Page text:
New York : Grove Press, 1974.
'First Love', a man's musings about his youth occasioned by his visit to his father's grave, was first written by Samuel Beckett in French in 1945, but it wasn't until 1973 that he completed this the English translation.
LibraryThing member thornton37814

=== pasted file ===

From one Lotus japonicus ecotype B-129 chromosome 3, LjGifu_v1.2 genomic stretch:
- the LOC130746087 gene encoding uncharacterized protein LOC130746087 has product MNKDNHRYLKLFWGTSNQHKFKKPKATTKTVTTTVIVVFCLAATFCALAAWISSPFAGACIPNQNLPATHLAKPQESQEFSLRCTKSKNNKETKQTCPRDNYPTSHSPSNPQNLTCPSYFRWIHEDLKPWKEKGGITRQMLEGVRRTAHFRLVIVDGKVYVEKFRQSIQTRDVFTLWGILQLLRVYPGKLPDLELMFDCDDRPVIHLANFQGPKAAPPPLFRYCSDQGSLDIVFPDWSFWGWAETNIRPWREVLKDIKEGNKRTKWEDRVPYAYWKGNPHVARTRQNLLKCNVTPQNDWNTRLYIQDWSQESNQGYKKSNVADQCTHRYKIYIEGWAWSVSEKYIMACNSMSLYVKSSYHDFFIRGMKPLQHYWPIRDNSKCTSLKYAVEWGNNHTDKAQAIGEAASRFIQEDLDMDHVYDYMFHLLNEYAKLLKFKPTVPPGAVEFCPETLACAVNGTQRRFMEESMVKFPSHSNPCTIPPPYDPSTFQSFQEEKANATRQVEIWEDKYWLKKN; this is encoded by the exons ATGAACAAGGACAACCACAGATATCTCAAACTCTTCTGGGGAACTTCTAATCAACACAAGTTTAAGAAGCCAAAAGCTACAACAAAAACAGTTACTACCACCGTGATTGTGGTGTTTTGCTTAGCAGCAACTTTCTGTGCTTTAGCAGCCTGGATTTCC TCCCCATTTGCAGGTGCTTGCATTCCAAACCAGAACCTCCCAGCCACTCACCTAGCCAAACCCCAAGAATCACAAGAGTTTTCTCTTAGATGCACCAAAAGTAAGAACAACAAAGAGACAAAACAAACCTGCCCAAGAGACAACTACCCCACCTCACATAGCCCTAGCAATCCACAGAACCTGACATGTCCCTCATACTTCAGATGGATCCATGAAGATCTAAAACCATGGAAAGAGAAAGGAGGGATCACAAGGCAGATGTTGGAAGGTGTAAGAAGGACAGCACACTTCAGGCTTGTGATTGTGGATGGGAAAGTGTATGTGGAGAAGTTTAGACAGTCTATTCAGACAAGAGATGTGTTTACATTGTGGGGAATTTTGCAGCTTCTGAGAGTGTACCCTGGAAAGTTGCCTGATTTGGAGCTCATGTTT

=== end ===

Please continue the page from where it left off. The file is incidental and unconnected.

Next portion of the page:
Beckett's short stories display his affection for the run-on paragraph. Some paragraphs went on for pages. Overall I enjoyed his short stories more than other work sampled by the author. In the title story, Beckett opens with a cemetery scene--something to which I as a genealogist could relate. Of course, I chided him for not recording all the tombstone information on his first visit, but his purposes in visiting graveyards are different than mine. The story then relates the story of his encounter with the first woman he thought to marry. "Enough" was a little more sexually vulgar than my reading comfort level. "From an Abandoned Work" started off nicely and then got weird. I would classify "Imagination Dead Imagine" and "Ping" as experimental works. They go beyond the bounds of traditional literature. "Ping" reads like what you are seeing on a screen followed by the "ping" sound and the notation in seconds. Definitely a bit strange to read. "Not I" is a monologue featuring "Mouth", with performance rights managed by the Dramatists Play Service. The speech is broken, as if one is only hearing bits and snatches. I'm not exactly certain what to call "Breath." It's only a one page work and is rather strange. I certainly see why Beckett's experimentation earned him a Pulitzer, but overall, his work doesn't appeal to me.